FERRISBURGH-Several, heavy summer thunderstorms in recent years have taken their toll on Lewis Creek at surrounding watershed. Flash flooding during these storms has eroded portions of the creek and surrounding streams and threatened the creek's ecology. The Ferrisburgh Conservation Commission is sponsoring an information session on Tuesday, March 9, at 7:30 p.m. at the Ferrisburgh Town Offices and Community Center on the subject of erosion. Guests speaking on this topic are Ethan Swift and Marty Illick.
Ethan Swift is the Watershed Coordinator with the Department of Environmental Conservation, Vermont Agency of Natural Resources. Among its many tasks, the Department of Environmental Conservation manages water quality programs.
As the watershed coordinator, Swift helps to develop and implement river basin plans.
Illick is the director of the Lewis Creek Association. The mission of Lewis Creek Association is to protect, maintain and restore ecological health while promoting social values that support sustainable community development in the Lewis Creek watershed. Ferrisburgh is a watershed town of Lewis Creek.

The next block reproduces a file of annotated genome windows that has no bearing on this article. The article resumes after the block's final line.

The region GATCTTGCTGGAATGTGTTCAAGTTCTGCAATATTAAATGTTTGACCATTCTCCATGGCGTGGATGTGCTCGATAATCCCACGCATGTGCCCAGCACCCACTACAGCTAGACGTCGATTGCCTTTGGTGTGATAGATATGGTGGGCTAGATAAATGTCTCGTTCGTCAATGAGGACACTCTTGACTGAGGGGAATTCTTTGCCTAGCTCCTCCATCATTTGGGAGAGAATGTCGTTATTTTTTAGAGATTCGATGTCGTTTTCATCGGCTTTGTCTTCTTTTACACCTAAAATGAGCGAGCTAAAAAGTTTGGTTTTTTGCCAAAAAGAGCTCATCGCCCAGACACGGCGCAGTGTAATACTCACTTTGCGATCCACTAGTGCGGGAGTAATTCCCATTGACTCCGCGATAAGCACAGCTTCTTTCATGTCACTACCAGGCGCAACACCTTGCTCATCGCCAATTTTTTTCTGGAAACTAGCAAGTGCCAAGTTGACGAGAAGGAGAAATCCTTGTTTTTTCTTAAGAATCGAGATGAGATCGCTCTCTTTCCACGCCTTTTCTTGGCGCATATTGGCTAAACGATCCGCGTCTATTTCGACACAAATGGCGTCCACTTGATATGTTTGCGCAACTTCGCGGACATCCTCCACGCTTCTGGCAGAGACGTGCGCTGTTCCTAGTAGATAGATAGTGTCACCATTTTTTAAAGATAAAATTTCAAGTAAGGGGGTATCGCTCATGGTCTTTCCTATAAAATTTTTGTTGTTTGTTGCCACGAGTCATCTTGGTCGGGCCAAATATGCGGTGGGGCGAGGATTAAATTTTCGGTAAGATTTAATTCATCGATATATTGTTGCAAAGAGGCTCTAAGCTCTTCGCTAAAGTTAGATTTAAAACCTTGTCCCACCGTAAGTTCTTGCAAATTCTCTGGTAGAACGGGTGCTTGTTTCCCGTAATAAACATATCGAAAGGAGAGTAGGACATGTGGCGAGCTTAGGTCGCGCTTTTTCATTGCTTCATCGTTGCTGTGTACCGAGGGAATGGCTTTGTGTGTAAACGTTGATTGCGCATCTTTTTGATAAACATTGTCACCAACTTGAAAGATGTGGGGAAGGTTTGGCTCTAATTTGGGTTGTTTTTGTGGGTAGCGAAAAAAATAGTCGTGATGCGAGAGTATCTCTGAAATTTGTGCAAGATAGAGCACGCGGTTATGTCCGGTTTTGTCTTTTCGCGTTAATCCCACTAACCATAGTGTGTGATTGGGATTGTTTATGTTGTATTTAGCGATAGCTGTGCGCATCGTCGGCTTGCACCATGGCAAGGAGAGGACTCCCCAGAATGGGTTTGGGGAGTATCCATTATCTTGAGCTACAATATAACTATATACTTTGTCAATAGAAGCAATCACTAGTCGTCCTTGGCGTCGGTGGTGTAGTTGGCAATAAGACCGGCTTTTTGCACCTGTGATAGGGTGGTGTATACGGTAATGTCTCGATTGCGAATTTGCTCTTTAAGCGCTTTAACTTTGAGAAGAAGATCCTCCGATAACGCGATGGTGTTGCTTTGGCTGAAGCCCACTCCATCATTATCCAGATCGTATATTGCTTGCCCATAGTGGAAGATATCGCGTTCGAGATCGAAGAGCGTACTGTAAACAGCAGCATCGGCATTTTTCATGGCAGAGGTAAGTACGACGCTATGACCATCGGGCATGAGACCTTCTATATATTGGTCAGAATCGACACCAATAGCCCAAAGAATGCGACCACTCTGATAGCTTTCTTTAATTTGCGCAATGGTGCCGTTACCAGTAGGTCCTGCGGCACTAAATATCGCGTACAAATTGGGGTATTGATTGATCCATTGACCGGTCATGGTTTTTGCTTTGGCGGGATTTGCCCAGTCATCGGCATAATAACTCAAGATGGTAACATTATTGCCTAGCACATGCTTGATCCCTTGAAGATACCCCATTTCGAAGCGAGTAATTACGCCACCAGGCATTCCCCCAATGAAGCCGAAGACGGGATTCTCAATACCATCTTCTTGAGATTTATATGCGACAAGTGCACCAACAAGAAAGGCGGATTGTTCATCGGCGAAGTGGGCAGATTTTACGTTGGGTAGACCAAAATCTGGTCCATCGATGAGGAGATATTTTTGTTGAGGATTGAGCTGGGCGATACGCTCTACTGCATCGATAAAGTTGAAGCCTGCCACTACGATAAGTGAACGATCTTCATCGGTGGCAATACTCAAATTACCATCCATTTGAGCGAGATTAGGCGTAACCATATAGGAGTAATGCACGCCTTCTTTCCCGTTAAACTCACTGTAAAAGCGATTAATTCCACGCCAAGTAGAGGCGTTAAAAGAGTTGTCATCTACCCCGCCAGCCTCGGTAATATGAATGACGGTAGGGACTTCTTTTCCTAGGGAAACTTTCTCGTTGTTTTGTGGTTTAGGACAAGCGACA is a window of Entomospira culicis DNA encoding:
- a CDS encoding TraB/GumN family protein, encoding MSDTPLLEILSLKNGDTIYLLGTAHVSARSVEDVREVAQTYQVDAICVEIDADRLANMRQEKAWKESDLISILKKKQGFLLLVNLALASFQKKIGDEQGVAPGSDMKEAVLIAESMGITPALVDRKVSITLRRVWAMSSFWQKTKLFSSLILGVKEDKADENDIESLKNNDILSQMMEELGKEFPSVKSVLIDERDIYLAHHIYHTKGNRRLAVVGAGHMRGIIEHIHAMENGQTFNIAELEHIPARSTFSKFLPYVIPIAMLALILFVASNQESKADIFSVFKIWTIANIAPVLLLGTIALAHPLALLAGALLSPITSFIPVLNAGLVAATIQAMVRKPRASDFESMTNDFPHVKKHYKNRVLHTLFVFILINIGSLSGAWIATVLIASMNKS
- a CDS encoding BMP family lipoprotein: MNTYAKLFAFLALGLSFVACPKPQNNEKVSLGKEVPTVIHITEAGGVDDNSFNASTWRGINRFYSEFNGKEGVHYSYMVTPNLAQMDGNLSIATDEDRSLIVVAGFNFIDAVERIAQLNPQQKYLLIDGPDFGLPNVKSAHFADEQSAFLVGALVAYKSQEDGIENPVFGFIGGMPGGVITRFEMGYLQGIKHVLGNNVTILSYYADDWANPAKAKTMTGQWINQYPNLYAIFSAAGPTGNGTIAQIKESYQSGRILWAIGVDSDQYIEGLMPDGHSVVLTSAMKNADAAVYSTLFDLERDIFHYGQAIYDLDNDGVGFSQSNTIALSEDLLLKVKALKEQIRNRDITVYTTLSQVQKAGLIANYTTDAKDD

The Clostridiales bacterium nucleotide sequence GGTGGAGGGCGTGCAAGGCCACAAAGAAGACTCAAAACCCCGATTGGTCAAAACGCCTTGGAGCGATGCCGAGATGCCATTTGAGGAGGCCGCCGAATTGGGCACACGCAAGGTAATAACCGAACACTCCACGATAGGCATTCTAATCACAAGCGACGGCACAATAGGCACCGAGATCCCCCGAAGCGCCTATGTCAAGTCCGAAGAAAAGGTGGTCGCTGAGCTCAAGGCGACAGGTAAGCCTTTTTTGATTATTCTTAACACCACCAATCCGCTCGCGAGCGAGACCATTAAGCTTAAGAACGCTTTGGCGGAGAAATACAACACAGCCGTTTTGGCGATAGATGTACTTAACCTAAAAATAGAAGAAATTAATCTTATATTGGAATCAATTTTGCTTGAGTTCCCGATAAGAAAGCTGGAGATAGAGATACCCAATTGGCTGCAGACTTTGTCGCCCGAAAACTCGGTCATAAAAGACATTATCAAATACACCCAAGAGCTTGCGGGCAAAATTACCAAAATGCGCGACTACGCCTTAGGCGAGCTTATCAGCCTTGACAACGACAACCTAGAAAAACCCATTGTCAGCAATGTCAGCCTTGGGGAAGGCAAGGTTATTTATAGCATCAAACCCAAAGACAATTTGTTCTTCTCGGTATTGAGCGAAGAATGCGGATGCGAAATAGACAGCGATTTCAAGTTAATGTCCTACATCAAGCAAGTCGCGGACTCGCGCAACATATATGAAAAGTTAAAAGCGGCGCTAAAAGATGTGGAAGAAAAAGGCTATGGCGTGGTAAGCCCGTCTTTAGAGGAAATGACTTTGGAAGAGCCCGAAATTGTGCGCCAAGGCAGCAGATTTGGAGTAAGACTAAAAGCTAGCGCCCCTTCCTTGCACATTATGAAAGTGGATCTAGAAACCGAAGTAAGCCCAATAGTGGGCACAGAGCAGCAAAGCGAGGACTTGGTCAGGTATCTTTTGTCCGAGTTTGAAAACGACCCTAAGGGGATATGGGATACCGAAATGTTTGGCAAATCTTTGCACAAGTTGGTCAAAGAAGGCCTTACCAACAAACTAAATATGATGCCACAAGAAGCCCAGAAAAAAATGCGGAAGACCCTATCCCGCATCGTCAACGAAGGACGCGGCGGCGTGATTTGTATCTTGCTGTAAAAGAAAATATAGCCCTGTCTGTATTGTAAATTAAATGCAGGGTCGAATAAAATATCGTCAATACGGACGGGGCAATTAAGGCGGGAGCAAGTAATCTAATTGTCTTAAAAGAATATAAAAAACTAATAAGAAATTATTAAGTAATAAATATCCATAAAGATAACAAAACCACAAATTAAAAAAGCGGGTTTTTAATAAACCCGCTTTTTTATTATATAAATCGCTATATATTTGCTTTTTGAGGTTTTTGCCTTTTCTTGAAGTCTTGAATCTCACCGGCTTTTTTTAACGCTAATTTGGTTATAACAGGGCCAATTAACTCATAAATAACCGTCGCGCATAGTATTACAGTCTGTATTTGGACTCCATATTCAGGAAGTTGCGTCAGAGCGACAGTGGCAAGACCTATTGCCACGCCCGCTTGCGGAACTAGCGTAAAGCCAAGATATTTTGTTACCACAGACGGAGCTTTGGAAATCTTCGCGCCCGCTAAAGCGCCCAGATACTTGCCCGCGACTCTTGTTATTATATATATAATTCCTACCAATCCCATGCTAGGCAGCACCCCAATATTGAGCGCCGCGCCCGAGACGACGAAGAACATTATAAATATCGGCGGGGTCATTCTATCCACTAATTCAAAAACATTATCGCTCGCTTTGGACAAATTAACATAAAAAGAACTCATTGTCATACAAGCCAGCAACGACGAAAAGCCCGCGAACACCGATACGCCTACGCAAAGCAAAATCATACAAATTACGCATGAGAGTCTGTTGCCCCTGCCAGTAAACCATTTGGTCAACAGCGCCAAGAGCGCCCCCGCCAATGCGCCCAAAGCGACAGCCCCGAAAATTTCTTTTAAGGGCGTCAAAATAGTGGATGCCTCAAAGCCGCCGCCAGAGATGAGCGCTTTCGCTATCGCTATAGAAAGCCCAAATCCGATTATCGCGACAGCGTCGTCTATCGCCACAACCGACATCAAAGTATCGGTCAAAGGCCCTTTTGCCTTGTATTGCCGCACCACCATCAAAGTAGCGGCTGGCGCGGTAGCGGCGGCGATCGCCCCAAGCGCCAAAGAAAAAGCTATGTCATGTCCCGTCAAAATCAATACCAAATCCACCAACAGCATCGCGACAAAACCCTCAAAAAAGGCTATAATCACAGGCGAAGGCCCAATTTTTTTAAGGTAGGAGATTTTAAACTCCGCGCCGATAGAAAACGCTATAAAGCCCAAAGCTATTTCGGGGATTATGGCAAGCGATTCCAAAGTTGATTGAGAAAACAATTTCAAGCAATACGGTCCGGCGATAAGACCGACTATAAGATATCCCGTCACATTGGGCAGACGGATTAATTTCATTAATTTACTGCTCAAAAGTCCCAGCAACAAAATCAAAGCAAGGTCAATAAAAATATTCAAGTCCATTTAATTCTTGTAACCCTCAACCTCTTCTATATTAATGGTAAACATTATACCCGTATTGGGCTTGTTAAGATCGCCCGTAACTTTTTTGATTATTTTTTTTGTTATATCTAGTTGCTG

Ferrisburgh has Kimball Brook, Otter Creek, Lewis Creek, Little Otter Creek, other unnamed meandering brooks, and Lake Champlain shoreline.
Municipalities can have the mapping, planning, and zoning tools to minimize river-related erosion hazards. Individuals can take the lead in learning about mitigating flood and erosion hazards.
The Tuesday night program will focus on the processes of a river and erosion hazards. Specific information on some of our streams and currently available programs designed to avoid or lessen the effects of erosion will be available.
Excessive erosion can cost a lot of taxpayer money to fix or mitigate.'
Mitigation options include education, regulations, passive restoration investments like riparian area easements, and CREP (the Conservation Reserve Enhancement Program sponsored by the U.S. Department of Agriculture). Any one living on or near the lake or one of Ferrisburgh's streams may find this topic of personal interest.
If you have any questions, contact Craig Heindel, chairman, Ferrisburgh Conservation Commission at 425-3620 or via e-mail at firstname.lastname@example.org.